Wheat Market: U.S. Farmers Have What the World Needs

    Wheat heads. Photo: Oklahoma State University

    In its June World Agriculture Supply and Demand Estimates (WASDE), the U.S. Department of Agriculture (USDA) noted that global wheat consumption is expected to exceed global wheat production for the first time since 2012/13 (June 1 to May 31). USDA estimated 2018/19 global wheat consumption at a record 751 MMT, up 7.7 MMT from 2017/18.

    Human consumption is driving this growth and is expected to increase 2 percent or 10.5 MMT, which is good news for everyone involved in the milling wheat supply chain, including U.S. farmers who are uniquely positioned to meet the demand.

    In 2018/19, the United States will hold the largest exportable supply of wheat in the world (production plus beginning stocks minus domestic consumption). USDA’s forecast for U.S. exportable supply of wheat is 49.7 MMT, accounting for 22 percent of world wheat exporter stocks. If realized, that is 8.2 MMT more than Russia and 13.9 MMT more than the European Union (EU).

    This large exportable supply of high-quality milling wheat highlights the importance of trade to everyone’s bottom line. USDA projects world wheat trade to increase 2 percent from 2017/18 to a record high 187 MMT (6.88 billion bushels), and the United States is expected to have 14 percent market share by volume.

    USDA predicts that total 2018/19 imports by most top U.S. wheat customers will remain stable year-over-year or increase slightly. Mexico, the top U.S. wheat importer the past two marketing years, is expected to increase total wheat imports by 8 percent year-over-year to 5.5 MMT. If realized that would be 14 percent above the 5-year average.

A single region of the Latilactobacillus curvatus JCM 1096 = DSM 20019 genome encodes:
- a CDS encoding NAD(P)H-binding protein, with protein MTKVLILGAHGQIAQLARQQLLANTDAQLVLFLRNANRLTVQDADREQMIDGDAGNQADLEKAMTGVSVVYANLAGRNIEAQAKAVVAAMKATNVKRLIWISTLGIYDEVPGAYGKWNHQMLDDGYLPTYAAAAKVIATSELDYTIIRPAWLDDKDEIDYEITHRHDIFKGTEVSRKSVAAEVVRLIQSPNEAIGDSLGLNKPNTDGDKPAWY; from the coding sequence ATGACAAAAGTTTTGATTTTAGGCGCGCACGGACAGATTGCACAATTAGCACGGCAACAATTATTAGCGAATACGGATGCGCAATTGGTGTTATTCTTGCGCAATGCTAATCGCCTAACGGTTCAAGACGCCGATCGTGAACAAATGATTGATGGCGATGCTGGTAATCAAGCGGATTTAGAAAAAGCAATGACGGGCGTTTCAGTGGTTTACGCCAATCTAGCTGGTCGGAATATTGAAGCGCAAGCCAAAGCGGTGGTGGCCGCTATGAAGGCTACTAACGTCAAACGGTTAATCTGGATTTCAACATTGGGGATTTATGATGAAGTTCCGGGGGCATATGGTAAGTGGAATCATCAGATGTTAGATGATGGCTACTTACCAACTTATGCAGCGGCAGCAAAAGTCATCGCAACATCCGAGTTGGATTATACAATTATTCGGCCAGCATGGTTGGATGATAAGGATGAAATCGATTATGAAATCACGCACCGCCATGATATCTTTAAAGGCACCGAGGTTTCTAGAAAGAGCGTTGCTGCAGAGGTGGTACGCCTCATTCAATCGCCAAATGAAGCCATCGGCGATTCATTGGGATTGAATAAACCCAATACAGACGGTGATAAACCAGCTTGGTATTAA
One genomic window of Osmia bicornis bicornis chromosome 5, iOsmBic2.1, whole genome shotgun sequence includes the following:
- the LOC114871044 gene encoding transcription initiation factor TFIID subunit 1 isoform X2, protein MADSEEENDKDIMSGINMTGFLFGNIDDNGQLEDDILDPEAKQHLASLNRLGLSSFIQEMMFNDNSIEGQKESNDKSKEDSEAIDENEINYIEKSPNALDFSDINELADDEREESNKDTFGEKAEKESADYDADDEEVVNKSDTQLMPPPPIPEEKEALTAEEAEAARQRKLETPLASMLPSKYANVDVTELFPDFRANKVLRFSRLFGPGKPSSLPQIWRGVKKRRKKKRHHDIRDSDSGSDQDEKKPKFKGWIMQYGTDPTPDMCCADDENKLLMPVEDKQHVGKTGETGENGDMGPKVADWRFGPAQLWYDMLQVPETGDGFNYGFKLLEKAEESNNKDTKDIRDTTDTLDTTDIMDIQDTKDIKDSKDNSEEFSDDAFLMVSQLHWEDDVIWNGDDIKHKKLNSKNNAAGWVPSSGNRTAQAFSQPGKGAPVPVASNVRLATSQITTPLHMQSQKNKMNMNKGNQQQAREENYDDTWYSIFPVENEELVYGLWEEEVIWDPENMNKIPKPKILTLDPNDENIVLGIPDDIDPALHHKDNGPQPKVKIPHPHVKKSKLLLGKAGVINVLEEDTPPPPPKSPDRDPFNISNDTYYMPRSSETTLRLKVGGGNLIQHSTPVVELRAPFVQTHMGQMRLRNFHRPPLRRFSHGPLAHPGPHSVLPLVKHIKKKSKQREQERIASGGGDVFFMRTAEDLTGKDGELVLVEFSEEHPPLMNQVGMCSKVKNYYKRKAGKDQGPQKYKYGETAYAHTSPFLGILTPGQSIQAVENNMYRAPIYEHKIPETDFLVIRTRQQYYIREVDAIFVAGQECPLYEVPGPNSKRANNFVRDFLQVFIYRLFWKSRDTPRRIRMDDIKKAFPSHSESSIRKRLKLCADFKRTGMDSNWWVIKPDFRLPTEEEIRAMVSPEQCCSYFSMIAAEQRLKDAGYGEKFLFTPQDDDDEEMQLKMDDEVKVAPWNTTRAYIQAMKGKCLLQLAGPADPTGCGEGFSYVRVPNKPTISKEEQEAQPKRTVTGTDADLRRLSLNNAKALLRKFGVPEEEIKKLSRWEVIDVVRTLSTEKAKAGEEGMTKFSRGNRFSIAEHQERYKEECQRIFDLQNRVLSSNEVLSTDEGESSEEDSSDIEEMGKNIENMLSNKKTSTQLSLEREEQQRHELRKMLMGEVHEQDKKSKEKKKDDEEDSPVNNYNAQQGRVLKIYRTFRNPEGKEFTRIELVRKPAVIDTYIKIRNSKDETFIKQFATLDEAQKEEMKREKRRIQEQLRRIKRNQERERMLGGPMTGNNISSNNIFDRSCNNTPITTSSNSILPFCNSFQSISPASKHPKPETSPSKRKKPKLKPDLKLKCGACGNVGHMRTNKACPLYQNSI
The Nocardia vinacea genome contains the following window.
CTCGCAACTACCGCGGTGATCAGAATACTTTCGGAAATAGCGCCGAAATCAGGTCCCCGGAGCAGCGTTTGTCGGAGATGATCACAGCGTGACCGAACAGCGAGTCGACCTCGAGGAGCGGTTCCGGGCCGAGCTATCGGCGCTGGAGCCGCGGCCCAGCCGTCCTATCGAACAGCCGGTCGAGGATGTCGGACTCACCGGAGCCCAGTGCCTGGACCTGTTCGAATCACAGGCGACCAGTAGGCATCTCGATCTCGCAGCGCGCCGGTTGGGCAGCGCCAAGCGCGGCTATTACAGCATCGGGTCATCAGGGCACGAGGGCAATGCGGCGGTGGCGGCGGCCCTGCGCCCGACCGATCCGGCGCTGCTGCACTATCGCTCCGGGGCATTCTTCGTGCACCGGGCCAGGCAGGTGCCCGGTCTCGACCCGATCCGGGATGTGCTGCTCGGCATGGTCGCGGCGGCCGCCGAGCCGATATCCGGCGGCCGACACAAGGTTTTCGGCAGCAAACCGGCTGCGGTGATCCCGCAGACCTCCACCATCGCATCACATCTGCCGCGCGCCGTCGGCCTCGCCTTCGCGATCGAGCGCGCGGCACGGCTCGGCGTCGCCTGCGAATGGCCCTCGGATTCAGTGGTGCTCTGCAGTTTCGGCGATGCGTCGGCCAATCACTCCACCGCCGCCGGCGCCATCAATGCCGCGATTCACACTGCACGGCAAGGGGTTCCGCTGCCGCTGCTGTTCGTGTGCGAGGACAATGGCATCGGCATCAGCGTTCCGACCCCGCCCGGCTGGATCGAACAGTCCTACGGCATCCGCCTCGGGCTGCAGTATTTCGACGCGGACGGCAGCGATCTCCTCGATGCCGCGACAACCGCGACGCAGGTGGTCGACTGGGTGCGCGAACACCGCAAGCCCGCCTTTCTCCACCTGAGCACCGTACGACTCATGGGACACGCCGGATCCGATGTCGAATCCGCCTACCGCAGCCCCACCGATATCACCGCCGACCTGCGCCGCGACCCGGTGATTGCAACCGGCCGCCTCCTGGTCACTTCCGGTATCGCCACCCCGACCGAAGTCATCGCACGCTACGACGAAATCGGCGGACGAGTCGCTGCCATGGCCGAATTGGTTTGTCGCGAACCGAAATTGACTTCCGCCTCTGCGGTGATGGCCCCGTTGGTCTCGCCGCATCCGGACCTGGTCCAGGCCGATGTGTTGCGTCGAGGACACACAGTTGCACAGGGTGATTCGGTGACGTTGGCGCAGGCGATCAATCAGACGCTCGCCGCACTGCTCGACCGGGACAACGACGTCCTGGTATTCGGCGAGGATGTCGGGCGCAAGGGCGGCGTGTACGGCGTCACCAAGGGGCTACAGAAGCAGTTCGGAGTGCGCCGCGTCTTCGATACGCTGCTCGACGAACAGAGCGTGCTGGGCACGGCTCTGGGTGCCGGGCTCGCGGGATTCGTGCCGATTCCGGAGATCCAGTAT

USDA expects Japan, the top U.S. customer over a 5-year period, will import an estimated total of 5.8 MMT, down 3 percent from 2017/18. Total wheat imports by both the Philippines and China will remain stable year-over-year at 5.8 MMT and 4.00 MMT, respectively.

    Nigerian imports are expected to grow year-over-year to 5.5 MMT, 17 percent from the 5-year average. Korean total wheat imports will increase 5 percent year-over-year to 4.6 MMT. USDA also expects Indonesia to import a record 12.5 MMT of wheat in 2018/19, up 4 percent from the year prior and 33 percent greater than the 5-year average.

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    The growth in total wheat imports in these countries is driven by increasing demand for high-quality wheat products. In the top 20 U.S. wheat markets, human wheat consumption is expected to increase about 3.6 MMT year-over-year with the largest increases noted in China and Indonesia.

    Additionally, in those markets where the United States has a majority market share (greater than 50 percent), but that fall outside the top 20, such as Honduras, Costa Rica and Jamaica, human consumption is expected to grow an average 2 percent in 2018/19.

    With wheat consumption driven by “sticky” food demand, the long-term outlook for global wheat demand is strong. The short-term outlook for demand is also pointing to higher prices for wheat with USDA expecting 2018/19 global wheat production to fall for the first time in 5 years due to forecast production declines in half of the major exporting countries.

    All of which is good news for U.S. farmers who are ready to meet the global demand for high-quality milling wheat.


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